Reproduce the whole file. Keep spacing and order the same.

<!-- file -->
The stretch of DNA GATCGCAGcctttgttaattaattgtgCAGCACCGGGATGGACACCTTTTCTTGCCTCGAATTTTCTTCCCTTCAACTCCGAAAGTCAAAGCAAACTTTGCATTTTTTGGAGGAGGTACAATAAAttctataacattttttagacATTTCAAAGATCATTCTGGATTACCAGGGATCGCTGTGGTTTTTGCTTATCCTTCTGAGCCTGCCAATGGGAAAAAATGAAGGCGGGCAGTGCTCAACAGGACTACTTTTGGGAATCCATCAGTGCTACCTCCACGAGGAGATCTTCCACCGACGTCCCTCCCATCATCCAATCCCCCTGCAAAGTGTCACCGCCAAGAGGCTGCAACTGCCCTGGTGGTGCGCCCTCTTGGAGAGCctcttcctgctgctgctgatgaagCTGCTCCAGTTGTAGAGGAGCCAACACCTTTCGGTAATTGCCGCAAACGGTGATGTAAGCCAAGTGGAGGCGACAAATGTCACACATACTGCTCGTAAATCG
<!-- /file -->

The stretch of DNA GATCGCAGcctttgttaattaattgtgCAGCACCGGGATGGACACCTTTTCTTGCCTCGAATTTTCTTCCCTTCAACTCCGAAAGTCAAAGCAAACTTTGCATTTTTTGGAGGAGGTACAATAAAttctataacattttttagacATTTCAAAGATCATTCTGGATTACCAGGGATCGCTGTGGTTTTTGCTTATCCTTCTGAGCCTGCCAATGGGAAAAAATGAAGGCGGGCAGTGCTCAACAGGACTACTTTTGGGAATCCATCAGTGCTACCTCCACGAGGAGATCTTCCACCGACGTCCCTCCCATCATCCAATCCCCCTGCAAAGTGTCACCGCCAAGAGGCTGCAACTGCCCTGGTGGTGCGCCCTCTTGGAGAGCctcttcctgctgctgctgatgaagCTGCTCCAGTTGTAGAGGAGCCAACACCTTTCGGTAATTGCCGCAAACGGTGATGTAAGCCAAGTGGAGGCGACAAATGTCACACATACTGCTCGTAAATCG